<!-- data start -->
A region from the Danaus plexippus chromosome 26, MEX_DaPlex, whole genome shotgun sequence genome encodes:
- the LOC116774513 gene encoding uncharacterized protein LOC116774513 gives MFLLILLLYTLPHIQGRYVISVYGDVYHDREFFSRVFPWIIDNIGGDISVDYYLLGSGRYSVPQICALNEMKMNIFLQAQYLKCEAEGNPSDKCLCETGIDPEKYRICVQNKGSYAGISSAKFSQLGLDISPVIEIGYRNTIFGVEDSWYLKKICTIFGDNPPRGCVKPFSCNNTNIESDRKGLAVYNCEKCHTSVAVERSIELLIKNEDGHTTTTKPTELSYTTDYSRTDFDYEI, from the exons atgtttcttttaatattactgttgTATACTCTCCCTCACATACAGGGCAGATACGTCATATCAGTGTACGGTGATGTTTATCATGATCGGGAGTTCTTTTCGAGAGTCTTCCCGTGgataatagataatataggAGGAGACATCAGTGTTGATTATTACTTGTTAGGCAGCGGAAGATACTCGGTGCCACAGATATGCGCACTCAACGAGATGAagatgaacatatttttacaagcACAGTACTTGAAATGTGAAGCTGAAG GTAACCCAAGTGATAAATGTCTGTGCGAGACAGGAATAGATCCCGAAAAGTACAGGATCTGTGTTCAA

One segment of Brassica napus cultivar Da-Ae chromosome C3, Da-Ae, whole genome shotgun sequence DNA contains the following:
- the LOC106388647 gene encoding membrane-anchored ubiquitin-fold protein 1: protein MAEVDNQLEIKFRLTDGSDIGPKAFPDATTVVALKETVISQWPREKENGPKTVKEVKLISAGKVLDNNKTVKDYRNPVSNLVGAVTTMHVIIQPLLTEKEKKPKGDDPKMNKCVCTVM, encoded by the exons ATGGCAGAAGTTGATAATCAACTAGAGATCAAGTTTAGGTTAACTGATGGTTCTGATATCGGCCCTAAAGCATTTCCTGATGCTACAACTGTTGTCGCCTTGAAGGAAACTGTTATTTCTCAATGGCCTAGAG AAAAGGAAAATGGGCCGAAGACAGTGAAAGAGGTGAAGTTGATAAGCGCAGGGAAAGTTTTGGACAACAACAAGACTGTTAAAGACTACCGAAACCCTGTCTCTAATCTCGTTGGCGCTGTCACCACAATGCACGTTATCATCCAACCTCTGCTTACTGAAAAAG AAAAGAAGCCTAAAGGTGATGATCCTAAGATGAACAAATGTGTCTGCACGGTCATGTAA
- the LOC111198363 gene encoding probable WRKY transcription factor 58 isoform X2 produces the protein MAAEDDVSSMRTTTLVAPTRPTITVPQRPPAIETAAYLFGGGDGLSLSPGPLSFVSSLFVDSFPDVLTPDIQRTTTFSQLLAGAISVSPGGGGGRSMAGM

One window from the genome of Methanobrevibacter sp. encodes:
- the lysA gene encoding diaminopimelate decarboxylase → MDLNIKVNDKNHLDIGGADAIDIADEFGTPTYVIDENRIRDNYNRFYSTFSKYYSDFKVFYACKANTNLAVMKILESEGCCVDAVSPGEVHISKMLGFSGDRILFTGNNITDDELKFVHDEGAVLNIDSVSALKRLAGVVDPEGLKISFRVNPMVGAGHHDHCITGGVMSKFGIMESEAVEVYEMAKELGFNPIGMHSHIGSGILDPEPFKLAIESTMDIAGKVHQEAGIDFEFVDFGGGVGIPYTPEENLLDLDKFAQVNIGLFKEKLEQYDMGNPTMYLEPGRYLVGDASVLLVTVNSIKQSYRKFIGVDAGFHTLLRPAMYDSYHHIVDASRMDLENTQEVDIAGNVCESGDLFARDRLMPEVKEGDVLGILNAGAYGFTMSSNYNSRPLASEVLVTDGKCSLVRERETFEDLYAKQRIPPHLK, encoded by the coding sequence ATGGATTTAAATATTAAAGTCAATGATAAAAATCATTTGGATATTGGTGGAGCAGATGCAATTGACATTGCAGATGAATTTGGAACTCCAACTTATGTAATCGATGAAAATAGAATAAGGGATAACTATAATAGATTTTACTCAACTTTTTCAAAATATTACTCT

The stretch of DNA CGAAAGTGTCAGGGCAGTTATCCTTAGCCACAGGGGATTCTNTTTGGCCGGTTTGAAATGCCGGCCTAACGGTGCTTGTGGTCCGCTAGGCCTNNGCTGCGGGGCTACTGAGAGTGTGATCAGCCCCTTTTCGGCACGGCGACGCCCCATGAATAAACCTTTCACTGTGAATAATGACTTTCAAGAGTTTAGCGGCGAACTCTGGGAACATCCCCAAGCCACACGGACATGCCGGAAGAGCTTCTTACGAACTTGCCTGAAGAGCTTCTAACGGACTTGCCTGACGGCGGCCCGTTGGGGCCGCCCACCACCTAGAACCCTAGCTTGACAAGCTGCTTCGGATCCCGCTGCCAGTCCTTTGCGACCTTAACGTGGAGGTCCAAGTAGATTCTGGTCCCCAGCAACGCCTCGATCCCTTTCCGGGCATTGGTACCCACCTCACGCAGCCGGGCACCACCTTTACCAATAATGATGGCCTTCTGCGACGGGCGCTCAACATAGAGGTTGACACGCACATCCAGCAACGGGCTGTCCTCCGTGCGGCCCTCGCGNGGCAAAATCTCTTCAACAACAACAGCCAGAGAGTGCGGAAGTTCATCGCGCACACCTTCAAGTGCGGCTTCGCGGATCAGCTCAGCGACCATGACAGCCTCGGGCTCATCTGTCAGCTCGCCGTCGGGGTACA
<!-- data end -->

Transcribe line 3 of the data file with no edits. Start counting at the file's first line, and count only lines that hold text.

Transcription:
One segment of Brassica napus cultivar Da-Ae chromosome C3, Da-Ae, whole genome shotgun sequence DNA contains the following: